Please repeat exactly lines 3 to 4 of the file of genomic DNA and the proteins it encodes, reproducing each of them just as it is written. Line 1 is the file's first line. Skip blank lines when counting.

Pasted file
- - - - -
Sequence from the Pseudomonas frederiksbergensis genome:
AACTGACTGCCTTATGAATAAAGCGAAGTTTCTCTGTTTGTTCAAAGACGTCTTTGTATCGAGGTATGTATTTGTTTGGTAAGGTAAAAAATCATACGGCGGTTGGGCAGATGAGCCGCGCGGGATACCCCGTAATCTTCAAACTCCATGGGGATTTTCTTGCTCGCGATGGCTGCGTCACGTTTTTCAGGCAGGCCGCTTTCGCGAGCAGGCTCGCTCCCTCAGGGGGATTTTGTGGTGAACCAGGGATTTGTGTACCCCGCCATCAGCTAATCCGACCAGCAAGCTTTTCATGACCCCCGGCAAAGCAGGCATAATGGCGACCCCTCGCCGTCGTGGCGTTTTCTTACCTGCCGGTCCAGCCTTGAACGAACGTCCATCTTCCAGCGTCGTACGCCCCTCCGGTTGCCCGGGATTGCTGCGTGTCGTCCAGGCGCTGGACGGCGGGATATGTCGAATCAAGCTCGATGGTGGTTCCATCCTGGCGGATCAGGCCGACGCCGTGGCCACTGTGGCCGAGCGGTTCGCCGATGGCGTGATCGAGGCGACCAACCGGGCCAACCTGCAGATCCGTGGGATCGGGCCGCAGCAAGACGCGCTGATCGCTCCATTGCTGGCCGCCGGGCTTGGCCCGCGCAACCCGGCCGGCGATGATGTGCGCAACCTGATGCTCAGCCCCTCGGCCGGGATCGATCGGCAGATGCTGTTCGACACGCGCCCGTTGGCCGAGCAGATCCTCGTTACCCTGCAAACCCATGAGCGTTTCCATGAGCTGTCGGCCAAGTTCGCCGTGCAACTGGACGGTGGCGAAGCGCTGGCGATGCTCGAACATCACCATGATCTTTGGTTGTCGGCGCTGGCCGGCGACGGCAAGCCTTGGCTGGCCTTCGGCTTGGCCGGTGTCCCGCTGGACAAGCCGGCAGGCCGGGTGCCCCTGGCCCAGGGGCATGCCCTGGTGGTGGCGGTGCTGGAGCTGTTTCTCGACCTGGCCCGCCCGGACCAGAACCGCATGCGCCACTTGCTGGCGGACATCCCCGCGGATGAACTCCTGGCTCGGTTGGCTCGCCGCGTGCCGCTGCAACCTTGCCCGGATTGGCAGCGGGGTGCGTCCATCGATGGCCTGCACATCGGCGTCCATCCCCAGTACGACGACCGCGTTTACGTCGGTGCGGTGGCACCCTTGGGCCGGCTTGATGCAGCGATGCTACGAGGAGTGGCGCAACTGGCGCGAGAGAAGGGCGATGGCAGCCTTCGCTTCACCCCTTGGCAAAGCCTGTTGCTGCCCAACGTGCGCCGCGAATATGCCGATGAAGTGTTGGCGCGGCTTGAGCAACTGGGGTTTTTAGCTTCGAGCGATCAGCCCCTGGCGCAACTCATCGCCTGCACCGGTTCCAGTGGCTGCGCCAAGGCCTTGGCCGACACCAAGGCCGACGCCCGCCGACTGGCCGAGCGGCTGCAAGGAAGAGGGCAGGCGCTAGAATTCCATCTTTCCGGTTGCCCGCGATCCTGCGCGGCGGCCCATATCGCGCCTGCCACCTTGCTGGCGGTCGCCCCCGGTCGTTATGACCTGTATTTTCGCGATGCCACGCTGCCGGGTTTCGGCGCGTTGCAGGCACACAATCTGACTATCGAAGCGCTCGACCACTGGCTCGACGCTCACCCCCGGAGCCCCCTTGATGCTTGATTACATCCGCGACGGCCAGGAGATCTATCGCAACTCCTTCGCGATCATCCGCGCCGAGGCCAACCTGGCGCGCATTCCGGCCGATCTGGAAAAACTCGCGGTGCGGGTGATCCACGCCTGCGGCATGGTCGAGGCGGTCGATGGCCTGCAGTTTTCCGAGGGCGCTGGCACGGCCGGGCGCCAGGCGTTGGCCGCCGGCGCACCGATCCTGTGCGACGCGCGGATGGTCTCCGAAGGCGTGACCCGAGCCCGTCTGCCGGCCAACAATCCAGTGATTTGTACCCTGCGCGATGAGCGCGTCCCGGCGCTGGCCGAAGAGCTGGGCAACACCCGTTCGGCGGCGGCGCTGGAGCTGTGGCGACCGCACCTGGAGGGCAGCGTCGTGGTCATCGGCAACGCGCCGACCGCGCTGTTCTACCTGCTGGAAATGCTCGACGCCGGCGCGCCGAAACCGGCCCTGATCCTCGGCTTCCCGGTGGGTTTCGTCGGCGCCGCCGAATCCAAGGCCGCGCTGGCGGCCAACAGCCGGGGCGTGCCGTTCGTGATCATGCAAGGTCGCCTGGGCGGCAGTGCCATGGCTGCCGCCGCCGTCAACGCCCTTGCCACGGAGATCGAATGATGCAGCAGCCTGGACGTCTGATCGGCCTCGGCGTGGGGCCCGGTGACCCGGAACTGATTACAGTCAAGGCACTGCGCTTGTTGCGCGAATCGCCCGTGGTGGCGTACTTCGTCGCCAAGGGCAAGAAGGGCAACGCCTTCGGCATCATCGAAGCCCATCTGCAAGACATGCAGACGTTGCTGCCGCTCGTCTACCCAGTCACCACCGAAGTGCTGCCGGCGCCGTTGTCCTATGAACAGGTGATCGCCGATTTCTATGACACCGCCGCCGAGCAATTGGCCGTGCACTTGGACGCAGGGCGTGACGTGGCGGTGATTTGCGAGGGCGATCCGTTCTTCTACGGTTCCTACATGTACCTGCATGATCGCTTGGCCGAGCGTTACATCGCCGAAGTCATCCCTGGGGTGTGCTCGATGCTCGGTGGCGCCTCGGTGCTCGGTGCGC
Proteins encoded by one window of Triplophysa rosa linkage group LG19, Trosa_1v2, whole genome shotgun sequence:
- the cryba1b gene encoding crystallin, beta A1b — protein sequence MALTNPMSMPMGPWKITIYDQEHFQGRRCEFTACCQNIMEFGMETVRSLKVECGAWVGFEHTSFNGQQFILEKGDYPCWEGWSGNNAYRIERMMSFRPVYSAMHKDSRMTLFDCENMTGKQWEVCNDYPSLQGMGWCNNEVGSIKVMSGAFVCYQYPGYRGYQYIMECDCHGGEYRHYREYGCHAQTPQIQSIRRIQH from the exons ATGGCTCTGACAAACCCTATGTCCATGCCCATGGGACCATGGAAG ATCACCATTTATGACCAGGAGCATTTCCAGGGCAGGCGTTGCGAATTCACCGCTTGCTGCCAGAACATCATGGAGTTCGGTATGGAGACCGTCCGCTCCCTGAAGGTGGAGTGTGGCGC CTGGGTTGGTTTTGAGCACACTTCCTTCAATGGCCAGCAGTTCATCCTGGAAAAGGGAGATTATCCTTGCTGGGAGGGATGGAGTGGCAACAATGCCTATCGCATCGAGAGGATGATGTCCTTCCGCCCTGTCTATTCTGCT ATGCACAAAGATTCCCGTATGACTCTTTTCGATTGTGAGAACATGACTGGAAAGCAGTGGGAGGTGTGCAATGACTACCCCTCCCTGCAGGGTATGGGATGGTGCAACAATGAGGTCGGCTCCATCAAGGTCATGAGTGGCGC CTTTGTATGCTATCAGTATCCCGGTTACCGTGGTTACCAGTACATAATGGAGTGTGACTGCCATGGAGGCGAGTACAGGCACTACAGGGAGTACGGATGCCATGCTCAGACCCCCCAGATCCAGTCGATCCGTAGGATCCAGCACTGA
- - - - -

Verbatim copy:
Proteins encoded by one window of Triplophysa rosa linkage group LG19, Trosa_1v2, whole genome shotgun sequence:
- the cryba1b gene encoding crystallin, beta A1b — protein sequence MALTNPMSMPMGPWKITIYDQEHFQGRRCEFTACCQNIMEFGMETVRSLKVECGAWVGFEHTSFNGQQFILEKGDYPCWEGWSGNNAYRIERMMSFRPVYSAMHKDSRMTLFDCENMTGKQWEVCNDYPSLQGMGWCNNEVGSIKVMSGAFVCYQYPGYRGYQYIMECDCHGGEYRHYREYGCHAQTPQIQSIRRIQH from the exons ATGGCTCTGACAAACCCTATGTCCATGCCCATGGGACCATGGAAG ATCACCATTTATGACCAGGAGCATTTCCAGGGCAGGCGTTGCGAATTCACCGCTTGCTGCCAGAACATCATGGAGTTCGGTATGGAGACCGTCCGCTCCCTGAAGGTGGAGTGTGGCGC CTGGGTTGGTTTTGAGCACACTTCCTTCAATGGCCAGCAGTTCATCCTGGAAAAGGGAGATTATCCTTGCTGGGAGGGATGGAGTGGCAACAATGCCTATCGCATCGAGAGGATGATGTCCTTCCGCCCTGTCTATTCTGCT ATGCACAAAGATTCCCGTATGACTCTTTTCGATTGTGAGAACATGACTGGAAAGCAGTGGGAGGTGTGCAATGACTACCCCTCCCTGCAGGGTATGGGATGGTGCAACAATGAGGTCGGCTCCATCAAGGTCATGAGTGGCGC CTTTGTATGCTATCAGTATCCCGGTTACCGTGGTTACCAGTACATAATGGAGTGTGACTGCCATGGAGGCGAGTACAGGCACTACAGGGAGTACGGATGCCATGCTCAGACCCCCCAGATCCAGTCGATCCGTAGGATCCAGCACTGA